Preventing Slips, Trips and Falls in the Workplace

A risk management approach to prevent injury from slips, trips and falls

Preventing Slips, Trips and Falls in the Workplace

Slips, trips and falls account for a large percentage of workplace injuries every year. According to WorkSafe WA, slips, trips and falls account for about a quarter of lost time injuries in Western Australian workplaces.  Injuries recorded range from minor cuts and bruises to more serious musculoskeletal ones, such as fractures and dislocations. A major contributing factor is the state of the floor in the premises.

Safe Work Australia (SWA) requires that persons conducting a business or undertaking (PCBU) must manage the risks associated with slips, trips and falls and take reasonable steps to eliminate such risks where reasonably practicable or minimise them at the least.

This puts a huge burden on PCBUs in ensuring that business/commercial premises’ floors are safe at all times for all users so that they can prevent lawsuits from customers or staff following slip, trip or fall injuries. It is essential to identify risk factors that lead to slips, trips and falls and conduct risk assessments so that appropriate measures to mitigate such risks can be instituted.

Contributing Factors

Slips occur when a person’s foot loses traction with the ground surface. If a person unexpectedly catches their foot on an object or surface, it may lead to a trip. Both trips and slips can result in a fall, occasionally with grave consequences, especially if it happens from a height.

The following are common factors contributing to slips, trips and falls:

  • Flooring
  • Cleaning
  • Footwear
  • Contaminants
  • Human error
  • Environmental factors

 

 Conducting a risk assessment

At the heart of any risk assessment should be the identification of hazards in the workplace that may cause trips, slips or fall. Employees can give valuable insights on existing risks by providing information on their personal experiences or what they may have observed around the workplace.

A suitable hazard spotting checklist should be drawn up to assist in identifying such hazards. A walk-through in the work area will usually unveil the existence of these hazards. The presence of any of the following should be noted:

  • Floor areas prone to being slippery from rain or other sources of water
  • Fire escapes that become slippery when wet
  • Areas prone to the possibility of ice build-up during winter months
  • Presence of holes. Pot-holes or uneven paving
  • Presence of trip hazards such as mats with curled up edges, trailing cables or other objects
  • Tiles or flooring that are becoming unstuck or curling at the edges
  • Worn-out anti-slip floor coating or grip tape that is worn smooth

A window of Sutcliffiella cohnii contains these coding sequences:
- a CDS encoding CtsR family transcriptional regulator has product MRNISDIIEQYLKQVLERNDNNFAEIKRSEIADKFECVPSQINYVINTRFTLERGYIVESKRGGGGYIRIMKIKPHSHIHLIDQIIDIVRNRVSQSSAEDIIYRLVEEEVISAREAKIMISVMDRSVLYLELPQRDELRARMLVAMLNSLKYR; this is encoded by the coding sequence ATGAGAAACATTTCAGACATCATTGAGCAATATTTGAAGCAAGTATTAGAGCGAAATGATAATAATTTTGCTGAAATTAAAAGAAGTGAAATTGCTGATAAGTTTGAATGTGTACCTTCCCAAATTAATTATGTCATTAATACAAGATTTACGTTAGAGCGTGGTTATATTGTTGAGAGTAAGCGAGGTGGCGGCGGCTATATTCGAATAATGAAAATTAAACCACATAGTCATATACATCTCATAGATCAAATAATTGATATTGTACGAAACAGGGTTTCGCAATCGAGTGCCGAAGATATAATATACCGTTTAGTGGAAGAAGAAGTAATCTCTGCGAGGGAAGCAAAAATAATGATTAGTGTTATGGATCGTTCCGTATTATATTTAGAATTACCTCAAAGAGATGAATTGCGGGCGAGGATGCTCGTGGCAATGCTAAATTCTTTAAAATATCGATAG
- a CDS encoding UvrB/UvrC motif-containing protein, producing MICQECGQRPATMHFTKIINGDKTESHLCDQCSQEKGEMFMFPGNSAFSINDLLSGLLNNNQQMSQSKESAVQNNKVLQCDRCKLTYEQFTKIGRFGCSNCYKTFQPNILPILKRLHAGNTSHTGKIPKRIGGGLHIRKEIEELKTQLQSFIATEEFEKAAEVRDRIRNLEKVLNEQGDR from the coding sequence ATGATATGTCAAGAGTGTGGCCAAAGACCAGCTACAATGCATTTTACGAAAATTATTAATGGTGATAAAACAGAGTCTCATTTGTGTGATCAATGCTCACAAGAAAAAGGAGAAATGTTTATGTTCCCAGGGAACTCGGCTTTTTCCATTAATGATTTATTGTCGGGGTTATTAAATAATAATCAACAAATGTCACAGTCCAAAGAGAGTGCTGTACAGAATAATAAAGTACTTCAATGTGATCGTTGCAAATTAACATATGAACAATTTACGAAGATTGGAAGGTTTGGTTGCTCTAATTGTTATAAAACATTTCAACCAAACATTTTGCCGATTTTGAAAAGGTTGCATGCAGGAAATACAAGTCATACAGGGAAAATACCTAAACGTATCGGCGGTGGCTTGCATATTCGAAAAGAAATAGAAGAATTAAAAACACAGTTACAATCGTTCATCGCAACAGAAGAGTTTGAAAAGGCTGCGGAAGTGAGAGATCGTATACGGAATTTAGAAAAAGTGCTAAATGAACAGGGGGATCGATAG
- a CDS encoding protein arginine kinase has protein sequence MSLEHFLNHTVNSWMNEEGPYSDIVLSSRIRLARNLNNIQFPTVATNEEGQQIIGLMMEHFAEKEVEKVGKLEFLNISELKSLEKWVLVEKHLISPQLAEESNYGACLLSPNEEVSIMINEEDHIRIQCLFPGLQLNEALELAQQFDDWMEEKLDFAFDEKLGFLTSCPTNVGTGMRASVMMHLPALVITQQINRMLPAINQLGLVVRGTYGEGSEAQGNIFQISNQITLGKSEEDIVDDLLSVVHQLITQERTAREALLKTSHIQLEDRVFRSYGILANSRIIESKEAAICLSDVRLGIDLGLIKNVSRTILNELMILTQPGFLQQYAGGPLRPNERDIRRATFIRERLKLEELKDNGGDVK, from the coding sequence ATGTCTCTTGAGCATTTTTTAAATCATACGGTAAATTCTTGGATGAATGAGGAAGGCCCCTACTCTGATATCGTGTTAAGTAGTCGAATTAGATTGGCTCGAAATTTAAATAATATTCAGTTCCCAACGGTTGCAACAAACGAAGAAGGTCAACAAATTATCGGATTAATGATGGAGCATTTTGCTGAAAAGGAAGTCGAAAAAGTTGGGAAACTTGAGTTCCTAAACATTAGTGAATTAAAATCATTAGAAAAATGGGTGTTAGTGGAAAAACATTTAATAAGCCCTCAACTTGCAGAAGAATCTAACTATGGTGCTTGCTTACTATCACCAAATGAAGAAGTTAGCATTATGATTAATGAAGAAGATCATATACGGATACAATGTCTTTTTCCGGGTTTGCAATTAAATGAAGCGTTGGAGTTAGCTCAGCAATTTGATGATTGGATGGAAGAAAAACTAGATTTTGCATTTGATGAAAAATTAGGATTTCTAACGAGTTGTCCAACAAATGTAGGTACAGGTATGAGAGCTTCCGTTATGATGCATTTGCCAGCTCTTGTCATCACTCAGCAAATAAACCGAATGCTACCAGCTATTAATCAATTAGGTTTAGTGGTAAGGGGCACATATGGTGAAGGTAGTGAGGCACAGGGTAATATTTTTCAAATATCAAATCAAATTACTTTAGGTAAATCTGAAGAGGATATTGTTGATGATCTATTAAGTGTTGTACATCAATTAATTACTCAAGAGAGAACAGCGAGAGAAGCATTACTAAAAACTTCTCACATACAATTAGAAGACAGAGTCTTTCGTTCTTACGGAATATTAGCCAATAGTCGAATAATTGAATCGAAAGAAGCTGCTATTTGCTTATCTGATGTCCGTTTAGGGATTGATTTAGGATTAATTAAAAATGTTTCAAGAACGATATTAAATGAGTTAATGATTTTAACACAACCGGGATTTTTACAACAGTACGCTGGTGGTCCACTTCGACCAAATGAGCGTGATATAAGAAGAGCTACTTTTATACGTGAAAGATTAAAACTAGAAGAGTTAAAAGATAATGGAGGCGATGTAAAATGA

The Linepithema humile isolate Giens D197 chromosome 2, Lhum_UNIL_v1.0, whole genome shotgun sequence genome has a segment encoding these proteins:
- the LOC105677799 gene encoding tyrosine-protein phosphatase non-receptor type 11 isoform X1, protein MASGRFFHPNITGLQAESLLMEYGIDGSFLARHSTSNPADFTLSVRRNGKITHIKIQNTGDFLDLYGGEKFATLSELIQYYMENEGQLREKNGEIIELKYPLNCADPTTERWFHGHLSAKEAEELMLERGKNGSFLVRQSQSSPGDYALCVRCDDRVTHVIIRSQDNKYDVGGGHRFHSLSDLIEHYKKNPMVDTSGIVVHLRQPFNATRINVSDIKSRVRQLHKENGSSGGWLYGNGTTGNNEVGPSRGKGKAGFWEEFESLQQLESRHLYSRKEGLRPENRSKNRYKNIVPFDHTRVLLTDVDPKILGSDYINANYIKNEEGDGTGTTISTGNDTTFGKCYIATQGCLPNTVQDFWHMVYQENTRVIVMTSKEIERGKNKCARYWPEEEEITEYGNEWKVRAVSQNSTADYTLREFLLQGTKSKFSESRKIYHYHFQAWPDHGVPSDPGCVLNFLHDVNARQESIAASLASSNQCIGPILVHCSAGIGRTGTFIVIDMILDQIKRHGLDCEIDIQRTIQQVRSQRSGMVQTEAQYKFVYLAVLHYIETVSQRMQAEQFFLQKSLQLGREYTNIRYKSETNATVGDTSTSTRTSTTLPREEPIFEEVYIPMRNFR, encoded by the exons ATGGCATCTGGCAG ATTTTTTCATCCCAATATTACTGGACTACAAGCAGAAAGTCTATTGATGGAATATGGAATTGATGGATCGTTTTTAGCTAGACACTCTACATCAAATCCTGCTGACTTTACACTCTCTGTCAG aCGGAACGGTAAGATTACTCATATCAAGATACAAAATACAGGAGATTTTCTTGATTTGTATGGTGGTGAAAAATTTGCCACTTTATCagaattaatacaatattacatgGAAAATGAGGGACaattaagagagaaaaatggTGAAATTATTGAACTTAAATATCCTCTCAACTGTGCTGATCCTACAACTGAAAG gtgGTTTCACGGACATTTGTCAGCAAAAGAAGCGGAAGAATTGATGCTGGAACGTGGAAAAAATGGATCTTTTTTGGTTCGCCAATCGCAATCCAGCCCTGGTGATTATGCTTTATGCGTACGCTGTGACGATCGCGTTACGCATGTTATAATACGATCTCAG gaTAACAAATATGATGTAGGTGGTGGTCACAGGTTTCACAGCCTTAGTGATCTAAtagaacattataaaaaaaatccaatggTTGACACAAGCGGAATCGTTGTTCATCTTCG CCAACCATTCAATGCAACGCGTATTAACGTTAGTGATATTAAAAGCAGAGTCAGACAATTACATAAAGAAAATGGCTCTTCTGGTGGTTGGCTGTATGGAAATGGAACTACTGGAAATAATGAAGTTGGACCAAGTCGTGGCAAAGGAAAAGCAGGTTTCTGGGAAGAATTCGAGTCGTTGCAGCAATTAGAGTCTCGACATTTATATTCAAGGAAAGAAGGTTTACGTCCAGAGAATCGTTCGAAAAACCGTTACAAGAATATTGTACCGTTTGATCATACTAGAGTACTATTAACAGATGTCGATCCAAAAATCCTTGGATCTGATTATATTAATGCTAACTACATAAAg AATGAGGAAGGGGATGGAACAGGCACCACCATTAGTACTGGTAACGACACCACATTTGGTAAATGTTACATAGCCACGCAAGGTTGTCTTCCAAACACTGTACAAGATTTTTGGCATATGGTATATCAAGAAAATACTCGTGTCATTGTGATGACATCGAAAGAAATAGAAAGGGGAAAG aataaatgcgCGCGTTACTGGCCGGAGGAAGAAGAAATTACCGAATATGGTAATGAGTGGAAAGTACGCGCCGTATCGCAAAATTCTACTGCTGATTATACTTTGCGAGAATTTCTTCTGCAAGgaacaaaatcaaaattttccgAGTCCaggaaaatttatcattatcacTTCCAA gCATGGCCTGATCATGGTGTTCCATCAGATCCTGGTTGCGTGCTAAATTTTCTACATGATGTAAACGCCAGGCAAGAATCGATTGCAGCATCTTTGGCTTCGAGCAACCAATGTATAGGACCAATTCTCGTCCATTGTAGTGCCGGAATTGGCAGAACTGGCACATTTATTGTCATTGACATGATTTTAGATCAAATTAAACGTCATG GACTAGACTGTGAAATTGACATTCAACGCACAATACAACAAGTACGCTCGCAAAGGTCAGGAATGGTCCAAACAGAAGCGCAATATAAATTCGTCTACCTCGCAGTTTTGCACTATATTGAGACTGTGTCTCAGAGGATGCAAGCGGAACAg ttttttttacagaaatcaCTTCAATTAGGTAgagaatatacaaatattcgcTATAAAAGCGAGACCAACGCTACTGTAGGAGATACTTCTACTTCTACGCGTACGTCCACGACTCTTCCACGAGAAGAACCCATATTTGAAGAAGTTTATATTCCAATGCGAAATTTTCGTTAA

• Poor lighting levels or light that is reflecting on smooth flooring creating a glare
  • Machine leaks, human spillages or work process fluids that can make the floor slippery

While this checklist is not exhaustive, it should be used in conjunction with a risk mapping tool to help identify high-risk locations in the premises where hazards can put people at risk.

A useful risk mapping tool would be a floor- map of the premises indicating locations where slips, trips or near-misses have been reported in the last 12 months. Locations where incidents have occurred multiple times should be highlighted as prospective ‘hotspots’ and you should talk to personnel to find out what caused people to trip or slip repeatedly in those areas.

Preventing injuries from slips, trips and falls

Steps should be taken to safeguard employees and individuals from hazards identified. Hazards such as trailing cables, pot-holes, uneven floor surfaces, poor lighting and so on should be addressed appropriately. A degreasing agent should be used to break down and remove any grease on the floor before the application of regular cleaning chemicals. This prevents the grease from spreading around and making the floor even more slippery.

Slippery floors can be problematic, particularly in business and commercial premises. The good news is that a revolutionary anti-slip floor film called 3M Anti-Slip floor film is now available to improve safety in such premise.

This new product can be applied to spill-prone floor areas or poorly designed floors where the cost of changing the floor surface is prohibitive. The anti-slip floor film is customisable, and it can be applied as clear film, leaving the tone of the floor as it is presently, or in any one of a wide range of available colours which contrast the existing floor surface.

The film can also be digitally printed to add to the aesthetics of the environment or to provide floor directions for visitors. The floor is easy to clean after the application and the film is highly durable, lasting several years, without any signs of wear or losing its anti-slip properties. 3M Anti-Slip floor film can be obtained from Complete Film Solutions, the sole distributor of this new product in Western Australia. Get in touch with us today to find out more or obtain a free quote.

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